Join our brand new verified AMN Telegram channel and get important news uncensored!

Waiting periods for gun sales passes state Senate

Guns for sale at a Wal-Mart on July 19, 2000. Walmart Inc. has no plans to stop selling guns or ammunition, or change any other retail or security practice, following the Aug. 3 shooting that killed at least 20 and wounded 26 shoppers at an El Paso, Texas store, a spokesman for the company said Sunday. (Newsmakers/Hulton Archive/Getty Images/TNS)

One of the more significant and controversial gun bills to be introduced during this year’s session is getting close to the finish line.

House Bill 129, which would put a seven-day waiting period on gun sales in New Mexico, passed the Senate on a 23-18 vote Saturday evening, with four Democrats joining the Republicans to oppose it.

Although the bill already passed the House of Representatives, the Senate adopted an amendment making a few changes, most significantly waiving the waiting period for concealed carry permit holders. Therefore it will have to go back to the House for one more vote before it heads to the desk of Gov. Michelle Lujan Grisham, a Democrat and a gun control supporter.

Earlier Saturday, a bill banning guns on playgrounds and in parks cleared a Senate committee, although it has a long way to go in the few days left in the legislative session to have any chance of becoming law. The House of Representatives passed a bipartisan bill on Saturday to increase penalties for felons in possession of firearms but didn’t take up several other, more controversial gun control bills pending on the House calendar.

Lujan Grisham started this year’s session by backing several gun control proposals, most of which would have further to go than HB 129 to pass before the session ends on Thursday.

Sen. Joe Cervantes, D-Las Cruces, who proposed his own waiting period bill this year and who carried HB 129 in the Senate, gave several examples of mass shootings that were committed by people who had bought a gun recently. He said lifelong gun owners such as himself have some responsibility to try to find solutions.

“We can’t continue to be the ones to say no to everything,” he said. “It’s on us.”

Republicans proposed a series of amendments to add exemptions to the bill, all of which failed on mostly party-line votes, and debated against it for several hours. Sen. Cliff Pirtle, R-Roswell, cast it as an attack on the traditions of rural New Mexico and compared waiting periods to requiring someone to get an interlock on their car because their neighbor got a DWI.

“We are punishing people who are good citizens, and I think if we go down this road, this is the fuel that will continue to fuel the flame of the divide within this state,” Pirtle said. “This is what makes people not want to talk to each other when they’re at the coffee shop. … This is an attack on culture.”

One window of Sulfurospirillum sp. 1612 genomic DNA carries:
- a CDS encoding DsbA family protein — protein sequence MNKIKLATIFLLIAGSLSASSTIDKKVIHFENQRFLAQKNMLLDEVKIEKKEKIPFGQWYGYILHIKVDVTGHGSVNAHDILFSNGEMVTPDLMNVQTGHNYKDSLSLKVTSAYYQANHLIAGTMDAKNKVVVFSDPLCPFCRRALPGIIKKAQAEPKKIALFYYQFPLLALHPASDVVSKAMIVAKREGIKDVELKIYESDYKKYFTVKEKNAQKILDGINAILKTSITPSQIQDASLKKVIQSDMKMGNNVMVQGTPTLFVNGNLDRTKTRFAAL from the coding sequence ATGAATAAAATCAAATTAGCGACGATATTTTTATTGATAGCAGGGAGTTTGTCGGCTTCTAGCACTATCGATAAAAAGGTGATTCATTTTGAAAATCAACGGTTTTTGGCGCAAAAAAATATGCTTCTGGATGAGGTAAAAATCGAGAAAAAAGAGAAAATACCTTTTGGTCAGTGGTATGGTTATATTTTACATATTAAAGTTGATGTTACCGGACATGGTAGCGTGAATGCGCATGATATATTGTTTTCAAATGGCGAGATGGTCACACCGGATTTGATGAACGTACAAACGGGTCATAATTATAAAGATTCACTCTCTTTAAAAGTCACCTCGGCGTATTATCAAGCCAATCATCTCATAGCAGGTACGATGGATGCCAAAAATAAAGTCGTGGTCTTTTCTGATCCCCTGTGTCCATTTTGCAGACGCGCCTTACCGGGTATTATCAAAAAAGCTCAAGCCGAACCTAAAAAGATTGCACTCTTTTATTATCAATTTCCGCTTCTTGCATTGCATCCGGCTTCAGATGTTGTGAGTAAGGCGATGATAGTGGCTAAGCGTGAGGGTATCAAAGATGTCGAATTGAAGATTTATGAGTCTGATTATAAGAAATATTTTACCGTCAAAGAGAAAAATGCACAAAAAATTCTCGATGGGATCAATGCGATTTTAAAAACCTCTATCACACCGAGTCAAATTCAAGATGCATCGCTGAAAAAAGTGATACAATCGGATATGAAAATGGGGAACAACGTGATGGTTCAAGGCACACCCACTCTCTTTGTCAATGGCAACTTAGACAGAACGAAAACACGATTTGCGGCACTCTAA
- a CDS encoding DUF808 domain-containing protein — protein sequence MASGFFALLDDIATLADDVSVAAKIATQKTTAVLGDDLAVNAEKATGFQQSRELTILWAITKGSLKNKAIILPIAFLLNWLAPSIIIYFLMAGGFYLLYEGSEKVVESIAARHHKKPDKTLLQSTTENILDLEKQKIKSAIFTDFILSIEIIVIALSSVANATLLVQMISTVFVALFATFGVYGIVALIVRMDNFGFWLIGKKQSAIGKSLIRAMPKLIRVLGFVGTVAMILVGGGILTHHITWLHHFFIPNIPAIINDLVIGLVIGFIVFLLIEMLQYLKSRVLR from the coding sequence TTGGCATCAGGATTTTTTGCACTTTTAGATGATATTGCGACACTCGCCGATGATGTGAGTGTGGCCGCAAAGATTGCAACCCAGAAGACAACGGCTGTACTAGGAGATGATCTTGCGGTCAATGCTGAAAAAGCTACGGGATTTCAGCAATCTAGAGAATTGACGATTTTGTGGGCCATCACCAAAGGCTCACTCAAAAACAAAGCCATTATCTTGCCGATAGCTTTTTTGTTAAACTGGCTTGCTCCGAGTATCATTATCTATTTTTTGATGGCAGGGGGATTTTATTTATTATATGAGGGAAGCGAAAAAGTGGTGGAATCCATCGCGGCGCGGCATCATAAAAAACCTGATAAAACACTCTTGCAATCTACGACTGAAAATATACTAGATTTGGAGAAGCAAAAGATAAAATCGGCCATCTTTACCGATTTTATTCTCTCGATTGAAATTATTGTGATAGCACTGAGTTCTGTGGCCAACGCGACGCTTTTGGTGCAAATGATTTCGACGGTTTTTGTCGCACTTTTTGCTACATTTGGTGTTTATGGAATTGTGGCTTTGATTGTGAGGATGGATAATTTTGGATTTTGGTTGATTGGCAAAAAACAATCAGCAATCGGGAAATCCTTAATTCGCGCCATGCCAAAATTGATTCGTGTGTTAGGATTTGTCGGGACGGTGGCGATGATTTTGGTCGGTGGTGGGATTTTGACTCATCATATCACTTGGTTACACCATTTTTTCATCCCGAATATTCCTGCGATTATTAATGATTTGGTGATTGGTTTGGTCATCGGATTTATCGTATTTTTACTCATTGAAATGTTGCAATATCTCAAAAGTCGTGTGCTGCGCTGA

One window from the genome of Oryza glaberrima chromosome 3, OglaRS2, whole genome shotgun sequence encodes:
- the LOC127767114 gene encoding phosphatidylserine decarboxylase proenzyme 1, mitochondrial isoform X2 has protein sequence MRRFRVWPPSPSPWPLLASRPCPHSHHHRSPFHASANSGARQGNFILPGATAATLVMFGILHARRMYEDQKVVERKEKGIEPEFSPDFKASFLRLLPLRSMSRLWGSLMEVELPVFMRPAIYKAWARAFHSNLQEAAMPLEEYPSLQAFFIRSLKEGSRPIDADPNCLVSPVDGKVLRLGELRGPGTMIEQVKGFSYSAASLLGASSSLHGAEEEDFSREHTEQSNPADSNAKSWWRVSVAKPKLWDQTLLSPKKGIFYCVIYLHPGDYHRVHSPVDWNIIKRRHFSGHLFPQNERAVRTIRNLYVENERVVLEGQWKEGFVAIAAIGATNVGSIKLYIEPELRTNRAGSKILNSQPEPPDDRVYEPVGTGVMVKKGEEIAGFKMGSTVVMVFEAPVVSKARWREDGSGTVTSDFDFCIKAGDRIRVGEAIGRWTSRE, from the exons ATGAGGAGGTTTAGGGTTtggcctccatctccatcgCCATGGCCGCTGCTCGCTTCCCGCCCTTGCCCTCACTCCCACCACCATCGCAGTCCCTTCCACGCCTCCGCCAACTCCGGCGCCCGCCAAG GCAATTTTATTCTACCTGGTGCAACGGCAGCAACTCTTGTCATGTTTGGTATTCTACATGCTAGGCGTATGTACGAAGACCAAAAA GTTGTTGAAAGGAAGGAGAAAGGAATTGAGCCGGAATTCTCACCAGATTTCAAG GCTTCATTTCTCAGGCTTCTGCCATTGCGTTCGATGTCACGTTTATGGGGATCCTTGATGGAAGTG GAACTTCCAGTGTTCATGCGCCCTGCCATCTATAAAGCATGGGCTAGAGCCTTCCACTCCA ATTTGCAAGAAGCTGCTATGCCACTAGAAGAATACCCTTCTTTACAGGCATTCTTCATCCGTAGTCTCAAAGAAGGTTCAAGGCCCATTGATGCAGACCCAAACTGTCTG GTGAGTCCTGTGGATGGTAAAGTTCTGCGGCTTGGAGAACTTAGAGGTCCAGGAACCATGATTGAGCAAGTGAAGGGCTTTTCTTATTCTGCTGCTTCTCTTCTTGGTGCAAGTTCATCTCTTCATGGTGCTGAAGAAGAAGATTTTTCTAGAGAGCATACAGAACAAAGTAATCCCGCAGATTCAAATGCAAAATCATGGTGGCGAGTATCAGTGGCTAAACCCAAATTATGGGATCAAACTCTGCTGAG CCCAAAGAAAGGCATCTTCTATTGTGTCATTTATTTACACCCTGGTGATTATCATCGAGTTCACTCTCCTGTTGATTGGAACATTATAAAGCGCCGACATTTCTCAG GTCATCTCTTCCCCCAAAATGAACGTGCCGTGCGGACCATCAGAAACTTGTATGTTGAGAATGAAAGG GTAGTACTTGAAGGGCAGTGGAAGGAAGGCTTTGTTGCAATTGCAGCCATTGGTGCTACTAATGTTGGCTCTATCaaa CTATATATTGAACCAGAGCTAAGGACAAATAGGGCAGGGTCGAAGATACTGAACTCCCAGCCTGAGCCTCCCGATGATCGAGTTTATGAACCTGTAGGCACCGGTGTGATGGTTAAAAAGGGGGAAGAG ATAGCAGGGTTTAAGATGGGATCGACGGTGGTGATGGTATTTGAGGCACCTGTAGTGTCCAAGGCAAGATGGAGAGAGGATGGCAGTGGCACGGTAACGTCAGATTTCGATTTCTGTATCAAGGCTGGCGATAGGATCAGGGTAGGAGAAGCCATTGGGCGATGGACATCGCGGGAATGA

One amendment, proposed by Pirtle, would have let a gun seller transfer a gun in less than seven days if someone passes a background check. Senate Minority Leader Greg Baca, R-Belen, proposed one to exempt military members. Another proposed by Sen. Crystal Brantley, R-Elephant Butte, would have created an exemption for people with restraining orders. Cervantes suggested this could lead to people seeking restraining orders to get around the law, which several Republicans took offense at.

“This is victim-shaming all over,” Brantley said. “We have established that they are victims from the court.”

Meanwhile, a bill that would ban guns in public parks and playgrounds cleared the Senate Health and Public Affairs Committee on a 5-2 party-line vote Saturday morning, with an amendment providing exceptions for people with concealed carry licenses.

Sen. Daniel Ivey-Soto, D-Albuquerque, introduced the bill with the support of Lujan Grisham’s Public Safety Adviser Ben Baker. Parks and playgrounds, which should be safe havens for children, are “all-too frequent” locations for shootings, which have occurred at parks in “virtually every corner of our state,” said Baker, who said he and his son witnessed a shooting at a park in Bernalillo County in July.

If passed, the bill will almost certainly face court challenges, but Democrats argued it would withstand legal scrutiny. Two federal judges who ruled on the legality of a public health order enacted by Lujan Grisham in September, which banned guns in parks and playgrounds in Bernalillo County, upheld gun restrictions in playgrounds as “sensitive places” analogous to schools. The judges split on the legality of gun restrictions in parks, Ivey-Soto said.

Opponents of the bill said it would not prevent criminals from bringing guns to parks but would inhibit law-abiding citizens’ ability to protect themselves and their children.

“I can assure you that our kids are safer with responsibly armed parents who can meet any threat that faces our kids, especially when we know gun-free zones do not deter dangerous criminals,” Sen. Steven McCutcheon II, R-Carlsbad wrote in a statement after the vote.

Sen. Bill Tallman, D-Albuquerque called Ivey-Soto’s proposal a “baby step” in the right direction.

The U.S. is “swimming in guns,” he said. “Anybody [who] thinks this law is going to make a dent in the crime rate, they’re crazy.”


(c) 2024 The Santa Fe New Mexican

Distributed by Tribune Content Agency, LLC.